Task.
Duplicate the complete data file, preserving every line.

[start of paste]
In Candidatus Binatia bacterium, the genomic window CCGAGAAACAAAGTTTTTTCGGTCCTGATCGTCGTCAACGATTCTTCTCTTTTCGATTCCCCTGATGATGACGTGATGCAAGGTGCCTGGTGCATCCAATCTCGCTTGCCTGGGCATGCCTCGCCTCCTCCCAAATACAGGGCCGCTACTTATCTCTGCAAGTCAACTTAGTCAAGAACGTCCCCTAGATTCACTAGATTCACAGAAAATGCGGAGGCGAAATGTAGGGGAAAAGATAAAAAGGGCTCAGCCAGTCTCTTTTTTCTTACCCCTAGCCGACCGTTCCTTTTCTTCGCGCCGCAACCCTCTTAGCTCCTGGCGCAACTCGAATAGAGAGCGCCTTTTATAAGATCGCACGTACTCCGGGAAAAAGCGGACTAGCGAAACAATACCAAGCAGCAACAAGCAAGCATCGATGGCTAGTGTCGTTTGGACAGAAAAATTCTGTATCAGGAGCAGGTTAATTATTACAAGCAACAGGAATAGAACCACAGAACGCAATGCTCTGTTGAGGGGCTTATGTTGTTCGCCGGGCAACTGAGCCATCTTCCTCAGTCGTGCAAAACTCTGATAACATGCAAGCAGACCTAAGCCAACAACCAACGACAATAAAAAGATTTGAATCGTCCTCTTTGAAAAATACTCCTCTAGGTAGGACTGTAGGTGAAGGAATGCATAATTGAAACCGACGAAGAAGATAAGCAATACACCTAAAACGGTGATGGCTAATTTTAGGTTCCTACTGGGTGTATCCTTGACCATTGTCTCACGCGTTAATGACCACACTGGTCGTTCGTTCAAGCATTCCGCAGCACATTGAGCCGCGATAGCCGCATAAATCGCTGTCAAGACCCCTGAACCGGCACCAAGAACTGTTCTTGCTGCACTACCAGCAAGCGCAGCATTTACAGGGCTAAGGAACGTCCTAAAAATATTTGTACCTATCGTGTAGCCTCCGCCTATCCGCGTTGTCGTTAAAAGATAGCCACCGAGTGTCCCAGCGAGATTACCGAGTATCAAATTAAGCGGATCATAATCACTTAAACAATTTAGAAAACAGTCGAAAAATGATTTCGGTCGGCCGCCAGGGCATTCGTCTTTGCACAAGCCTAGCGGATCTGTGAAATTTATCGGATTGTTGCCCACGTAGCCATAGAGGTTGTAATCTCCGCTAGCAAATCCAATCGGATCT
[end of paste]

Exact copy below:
In Candidatus Binatia bacterium, the genomic window CCGAGAAACAAAGTTTTTTCGGTCCTGATCGTCGTCAACGATTCTTCTCTTTTCGATTCCCCTGATGATGACGTGATGCAAGGTGCCTGGTGCATCCAATCTCGCTTGCCTGGGCATGCCTCGCCTCCTCCCAAATACAGGGCCGCTACTTATCTCTGCAAGTCAACTTAGTCAAGAACGTCCCCTAGATTCACTAGATTCACAGAAAATGCGGAGGCGAAATGTAGGGGAAAAGATAAAAAGGGCTCAGCCAGTCTCTTTTTTCTTACCCCTAGCCGACCGTTCCTTTTCTTCGCGCCGCAACCCTCTTAGCTCCTGGCGCAACTCGAATAGAGAGCGCCTTTTATAAGATCGCACGTACTCCGGGAAAAAGCGGACTAGCGAAACAATACCAAGCAGCAACAAGCAAGCATCGATGGCTAGTGTCGTTTGGACAGAAAAATTCTGTATCAGGAGCAGGTTAATTATTACAAGCAACAGGAATAGAACCACAGAACGCAATGCTCTGTTGAGGGGCTTATGTTGTTCGCCGGGCAACTGAGCCATCTTCCTCAGTCGTGCAAAACTCTGATAACATGCAAGCAGACCTAAGCCAACAACCAACGACAATAAAAAGATTTGAATCGTCCTCTTTGAAAAATACTCCTCTAGGTAGGACTGTAGGTGAAGGAATGCATAATTGAAACCGACGAAGAAGATAAGCAATACACCTAAAACGGTGATGGCTAATTTTAGGTTCCTACTGGGTGTATCCTTGACCATTGTCTCACGCGTTAATGACCACACTGGTCGTTCGTTCAAGCATTCCGCAGCACATTGAGCCGCGATAGCCGCATAAATCGCTGTCAAGACCCCTGAACCGGCACCAAGAACTGTTCTTGCTGCACTACCAGCAAGCGCAGCATTTACAGGGCTAAGGAACGTCCTAAAAATATTTGTACCTATCGTGTAGCCTCCGCCTATCCGCGTTGTCGTTAAAAGATAGCCACCGAGTGTCCCAGCGAGATTACCGAGTATCAAATTAAGCGGATCATAATCACTTAAACAATTTAGAAAACAGTCGAAAAATGATTTCGGTCGGCCGCCAGGGCATTCGTCTTTGCACAAGCCTAGCGGATCTGTGAAATTTATCGGATTGTTGCCCACGTAGCCATAGAGGTTGTAATCTCCGCTAGCAAATCCAATCGGATCT